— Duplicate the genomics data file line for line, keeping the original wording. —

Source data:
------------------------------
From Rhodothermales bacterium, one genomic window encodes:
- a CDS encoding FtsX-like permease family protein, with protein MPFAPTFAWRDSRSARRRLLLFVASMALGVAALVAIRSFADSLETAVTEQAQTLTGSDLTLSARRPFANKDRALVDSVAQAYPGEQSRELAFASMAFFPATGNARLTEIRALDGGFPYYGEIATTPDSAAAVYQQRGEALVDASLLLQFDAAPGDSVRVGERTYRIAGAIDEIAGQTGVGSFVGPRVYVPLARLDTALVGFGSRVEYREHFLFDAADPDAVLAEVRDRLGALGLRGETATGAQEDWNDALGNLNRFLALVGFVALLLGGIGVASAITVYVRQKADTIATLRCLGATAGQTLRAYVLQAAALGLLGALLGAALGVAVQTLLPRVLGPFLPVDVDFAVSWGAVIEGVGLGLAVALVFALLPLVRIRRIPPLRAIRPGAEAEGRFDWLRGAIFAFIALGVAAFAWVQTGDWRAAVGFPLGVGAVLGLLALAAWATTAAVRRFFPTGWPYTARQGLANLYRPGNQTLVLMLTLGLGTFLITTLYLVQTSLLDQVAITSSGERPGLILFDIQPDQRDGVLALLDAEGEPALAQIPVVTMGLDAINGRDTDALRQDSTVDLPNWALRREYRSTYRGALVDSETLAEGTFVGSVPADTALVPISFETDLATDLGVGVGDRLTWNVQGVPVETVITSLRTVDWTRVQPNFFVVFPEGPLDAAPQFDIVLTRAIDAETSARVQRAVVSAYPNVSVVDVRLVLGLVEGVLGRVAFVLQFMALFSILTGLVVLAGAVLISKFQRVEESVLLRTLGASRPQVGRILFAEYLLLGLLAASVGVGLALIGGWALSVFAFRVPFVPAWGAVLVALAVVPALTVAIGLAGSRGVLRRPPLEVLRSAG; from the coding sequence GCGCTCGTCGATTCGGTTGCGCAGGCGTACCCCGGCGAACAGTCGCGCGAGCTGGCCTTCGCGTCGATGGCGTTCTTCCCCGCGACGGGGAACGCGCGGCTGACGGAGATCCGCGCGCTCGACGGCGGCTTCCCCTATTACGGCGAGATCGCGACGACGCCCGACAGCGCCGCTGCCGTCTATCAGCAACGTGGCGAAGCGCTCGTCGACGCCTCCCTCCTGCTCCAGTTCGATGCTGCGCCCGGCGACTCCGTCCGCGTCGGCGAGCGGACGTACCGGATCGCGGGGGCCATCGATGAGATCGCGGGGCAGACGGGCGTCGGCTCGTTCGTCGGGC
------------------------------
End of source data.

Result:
From Rhodothermales bacterium, one genomic window encodes:
- a CDS encoding FtsX-like permease family protein, with protein MPFAPTFAWRDSRSARRRLLLFVASMALGVAALVAIRSFADSLETAVTEQAQTLTGSDLTLSARRPFANKDRALVDSVAQAYPGEQSRELAFASMAFFPATGNARLTEIRALDGGFPYYGEIATTPDSAAAVYQQRGEALVDASLLLQFDAAPGDSVRVGERTYRIAGAIDEIAGQTGVGSFVGPRVYVPLARLDTALVGFGSRVEYREHFLFDAADPDAVLAEVRDRLGALGLRGETATGAQEDWNDALGNLNRFLALVGFVALLLGGIGVASAITVYVRQKADTIATLRCLGATAGQTLRAYVLQAAALGLLGALLGAALGVAVQTLLPRVLGPFLPVDVDFAVSWGAVIEGVGLGLAVALVFALLPLVRIRRIPPLRAIRPGAEAEGRFDWLRGAIFAFIALGVAAFAWVQTGDWRAAVGFPLGVGAVLGLLALAAWATTAAVRRFFPTGWPYTARQGLANLYRPGNQTLVLMLTLGLGTFLITTLYLVQTSLLDQVAITSSGERPGLILFDIQPDQRDGVLALLDAEGEPALAQIPVVTMGLDAINGRDTDALRQDSTVDLPNWALRREYRSTYRGALVDSETLAEGTFVGSVPADTALVPISFETDLATDLGVGVGDRLTWNVQGVPVETVITSLRTVDWTRVQPNFFVVFPEGPLDAAPQFDIVLTRAIDAETSARVQRAVVSAYPNVSVVDVRLVLGLVEGVLGRVAFVLQFMALFSILTGLVVLAGAVLISKFQRVEESVLLRTLGASRPQVGRILFAEYLLLGLLAASVGVGLALIGGWALSVFAFRVPFVPAWGAVLVALAVVPALTVAIGLAGSRGVLRRPPLEVLRSAG; from the coding sequence GCGCTCGTCGATTCGGTTGCGCAGGCGTACCCCGGCGAACAGTCGCGCGAGCTGGCCTTCGCGTCGATGGCGTTCTTCCCCGCGACGGGGAACGCGCGGCTGACGGAGATCCGCGCGCTCGACGGCGGCTTCCCCTATTACGGCGAGATCGCGACGACGCCCGACAGCGCCGCTGCCGTCTATCAGCAACGTGGCGAAGCGCTCGTCGACGCCTCCCTCCTGCTCCAGTTCGATGCTGCGCCCGGCGACTCCGTCCGCGTCGGCGAGCGGACGTACCGGATCGCGGGGGCCATCGATGAGATCGCGGGGCAGACGGGCGTCGGCTCGTTCGTCGGGC